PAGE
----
A Question of Trust
By Alex Distefano
Last month, immigrant rights advocates faced a setback, when the U.S. Supreme Court upheld part of Arizona’s controversial immigration law, SB 1070, which says that police have a legal right to inquire about the legal status of anyone they stop.
Here in California, a new law—said to strike a blow at racial profiling—passed by the state Senate is being dubbed the “Anti-Arizona” bill. The Trust Act forbids local police officers from sending individuals they stop to immigration officials for deportation unless that person is a convicted criminal or has a violent criminal background.
The Trust Act will put a limit on the collaboration between local police departments, and the federal Immigration and Customs Enforcement (ICE), according to Emilio Amaya, executive director of the San Bernardino Community Immigrant Resource Center, a nonprofit community organization that provides immigration and legal assistance in San Bernardino and Riverside counties.
Among other things, Amaya explains, this legislation brings an end to the federal government’s Secure Communities program.
“Under this system for the past seven or eight years, people who were stopped under the officer’s discretion were detained then, at [the officer’s] discretion, sent to immigration processing centers and eventually deported,” he tells the Weekly. “Now, in some of these cases, those deported were criminals, but in most cases they were not, and ICE’s own data shows that.”
Amaya says that about 198,000 people nationwide have been deported under Secure Communities, since 2008. “From those, around 80,000 deportations, have come from our state alone, and a good portion of those are from Riverside and San Bernardino counties,” he adds. “Seventy percent of those deported did not commit a crime or were guilty of a low-level offense.”
The Trust Act is supported by immigrant rights groups as well as a small number of police chiefs and mayors throughout the state.
“Today’s vote signals to the nation that California cannot afford to be another Arizona,” Assemblyman Tom Ammiano (D-San Francisco), who wrote the law, said in a written statement.
Despite what critics say—that the Trust Act will hamstring local officers’ abilities to enforce the law—Amaya says proponents of the new law are not in favor of criminals remaining at large.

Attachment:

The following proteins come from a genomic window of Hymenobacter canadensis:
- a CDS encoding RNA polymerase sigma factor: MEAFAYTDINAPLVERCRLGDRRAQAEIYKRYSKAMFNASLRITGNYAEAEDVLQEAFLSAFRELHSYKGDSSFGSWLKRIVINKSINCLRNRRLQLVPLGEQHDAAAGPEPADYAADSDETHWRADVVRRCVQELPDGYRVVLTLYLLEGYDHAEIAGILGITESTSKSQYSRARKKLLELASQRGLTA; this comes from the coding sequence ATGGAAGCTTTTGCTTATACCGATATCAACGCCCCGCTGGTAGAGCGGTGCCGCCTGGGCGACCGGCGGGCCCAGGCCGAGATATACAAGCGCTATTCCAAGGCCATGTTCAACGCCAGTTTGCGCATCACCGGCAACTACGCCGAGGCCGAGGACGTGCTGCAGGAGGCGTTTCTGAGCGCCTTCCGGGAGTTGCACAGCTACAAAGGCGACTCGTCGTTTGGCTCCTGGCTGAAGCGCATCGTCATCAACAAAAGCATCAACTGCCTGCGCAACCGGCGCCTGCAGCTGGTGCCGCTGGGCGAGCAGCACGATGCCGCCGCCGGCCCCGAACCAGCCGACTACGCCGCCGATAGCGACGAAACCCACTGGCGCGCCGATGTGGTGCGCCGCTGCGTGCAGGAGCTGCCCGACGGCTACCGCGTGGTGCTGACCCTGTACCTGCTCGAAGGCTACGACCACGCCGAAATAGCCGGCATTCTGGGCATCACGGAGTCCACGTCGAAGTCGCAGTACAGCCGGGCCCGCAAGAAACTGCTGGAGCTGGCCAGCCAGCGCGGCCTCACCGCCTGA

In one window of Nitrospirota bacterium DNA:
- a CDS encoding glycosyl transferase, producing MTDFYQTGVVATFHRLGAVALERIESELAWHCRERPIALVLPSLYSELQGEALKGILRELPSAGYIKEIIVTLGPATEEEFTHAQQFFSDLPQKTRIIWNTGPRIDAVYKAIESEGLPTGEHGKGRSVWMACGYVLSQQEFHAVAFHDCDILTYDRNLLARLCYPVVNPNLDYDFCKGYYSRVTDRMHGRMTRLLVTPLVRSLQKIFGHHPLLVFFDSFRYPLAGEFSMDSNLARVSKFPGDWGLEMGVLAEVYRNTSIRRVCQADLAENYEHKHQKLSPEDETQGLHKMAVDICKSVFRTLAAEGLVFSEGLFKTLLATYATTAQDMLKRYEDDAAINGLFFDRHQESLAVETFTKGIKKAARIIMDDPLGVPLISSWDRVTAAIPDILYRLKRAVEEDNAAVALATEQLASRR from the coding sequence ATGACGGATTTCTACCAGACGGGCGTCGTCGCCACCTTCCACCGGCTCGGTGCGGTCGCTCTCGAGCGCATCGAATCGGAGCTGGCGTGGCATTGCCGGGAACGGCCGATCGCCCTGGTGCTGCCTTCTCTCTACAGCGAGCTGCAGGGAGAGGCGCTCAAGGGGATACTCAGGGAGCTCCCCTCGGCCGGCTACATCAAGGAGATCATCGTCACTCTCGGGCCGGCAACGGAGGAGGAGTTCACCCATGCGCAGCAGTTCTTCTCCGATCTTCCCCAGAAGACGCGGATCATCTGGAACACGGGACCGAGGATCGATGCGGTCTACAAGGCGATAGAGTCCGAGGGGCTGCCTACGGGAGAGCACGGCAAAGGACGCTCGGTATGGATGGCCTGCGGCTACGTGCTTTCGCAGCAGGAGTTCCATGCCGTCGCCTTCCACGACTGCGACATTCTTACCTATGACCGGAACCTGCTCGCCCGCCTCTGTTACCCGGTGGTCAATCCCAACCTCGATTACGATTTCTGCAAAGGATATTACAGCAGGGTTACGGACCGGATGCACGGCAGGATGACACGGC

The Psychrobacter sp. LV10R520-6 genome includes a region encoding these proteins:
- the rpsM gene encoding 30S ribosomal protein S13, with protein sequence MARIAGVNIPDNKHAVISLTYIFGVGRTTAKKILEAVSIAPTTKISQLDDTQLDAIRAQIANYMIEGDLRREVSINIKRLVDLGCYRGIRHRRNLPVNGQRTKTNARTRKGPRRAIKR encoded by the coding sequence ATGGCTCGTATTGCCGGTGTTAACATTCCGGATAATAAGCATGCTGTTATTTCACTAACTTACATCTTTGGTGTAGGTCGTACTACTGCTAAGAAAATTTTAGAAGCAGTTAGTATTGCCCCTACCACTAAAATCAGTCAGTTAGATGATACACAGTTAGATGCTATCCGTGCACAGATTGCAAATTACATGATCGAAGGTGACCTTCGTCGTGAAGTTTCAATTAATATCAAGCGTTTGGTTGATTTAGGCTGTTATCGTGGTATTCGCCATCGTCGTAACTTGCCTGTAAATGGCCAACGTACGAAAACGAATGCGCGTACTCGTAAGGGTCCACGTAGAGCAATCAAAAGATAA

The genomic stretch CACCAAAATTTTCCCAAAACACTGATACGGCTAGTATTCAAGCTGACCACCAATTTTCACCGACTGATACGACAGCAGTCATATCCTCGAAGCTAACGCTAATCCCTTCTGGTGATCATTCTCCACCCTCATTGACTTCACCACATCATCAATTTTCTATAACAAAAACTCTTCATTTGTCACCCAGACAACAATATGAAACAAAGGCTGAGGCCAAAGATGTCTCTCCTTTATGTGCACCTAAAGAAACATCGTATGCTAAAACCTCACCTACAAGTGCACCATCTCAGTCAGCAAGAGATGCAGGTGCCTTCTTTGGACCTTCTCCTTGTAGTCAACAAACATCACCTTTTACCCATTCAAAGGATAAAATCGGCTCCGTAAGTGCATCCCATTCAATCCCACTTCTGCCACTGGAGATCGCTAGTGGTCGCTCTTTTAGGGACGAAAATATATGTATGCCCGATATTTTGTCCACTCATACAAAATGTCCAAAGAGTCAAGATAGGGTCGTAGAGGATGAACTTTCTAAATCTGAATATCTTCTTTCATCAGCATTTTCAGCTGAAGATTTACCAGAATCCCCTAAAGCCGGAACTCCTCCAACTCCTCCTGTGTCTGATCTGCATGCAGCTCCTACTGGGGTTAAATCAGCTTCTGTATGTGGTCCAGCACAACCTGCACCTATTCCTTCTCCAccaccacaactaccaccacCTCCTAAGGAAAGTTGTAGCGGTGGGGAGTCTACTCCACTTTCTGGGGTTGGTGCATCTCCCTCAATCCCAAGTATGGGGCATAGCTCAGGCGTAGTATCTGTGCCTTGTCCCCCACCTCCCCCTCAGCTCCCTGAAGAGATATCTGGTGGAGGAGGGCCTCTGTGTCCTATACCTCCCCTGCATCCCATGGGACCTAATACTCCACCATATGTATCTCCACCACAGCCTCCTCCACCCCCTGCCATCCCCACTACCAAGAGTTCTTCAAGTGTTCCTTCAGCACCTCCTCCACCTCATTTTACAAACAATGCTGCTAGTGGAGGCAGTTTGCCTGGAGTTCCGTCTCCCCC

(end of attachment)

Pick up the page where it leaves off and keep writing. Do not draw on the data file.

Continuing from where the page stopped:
“I would hope that we could agree that all criminals who are immigrants should be dealt with and punished, whether that means prison or deportation,” he says. “We feel that criminals should be punished no matter their legal status.”
But many immigrants in the Inland Empire, motivated by fear, will still hesitate to call the police over crimes they witness because they fear being deported or sent to ICE if they cannot provide a proper ID.
“It’s as if our local police officers are now de facto immigration officers, they engage in immigration enforcement,” Amaya says. “We actually document many cases, from a hotline we set up, and people actually call to report being racially profiled by police all throughout San Bernardino and Riverside counties. We have filed many complaints.”
Of those that are deported, too many have no criminal background whatsoever or are guilty of relatively minor offenses, Amaya says.
“Many of these people are hardworking blue-collar people with families,” he says. These people are at the poverty level, barely struggling to get by in our community; [they] have no resources or money and end up getting deported if they get stopped by the police, and it causes separation of families—the children are U.S. citizens many times.”
With the country a few months away from a crucial presidential election, Amaya is in hopes that legislation like the Trust Act will prompt politicians—such as Republicans who are typically secure-our-borders, immigration hardliners—to reexamine things.
“The Republicans need to know that criminalizing immigration, is not working,” Amaya says. “I think it’s time for this country to finally get a comprehensive immigration reform plan.”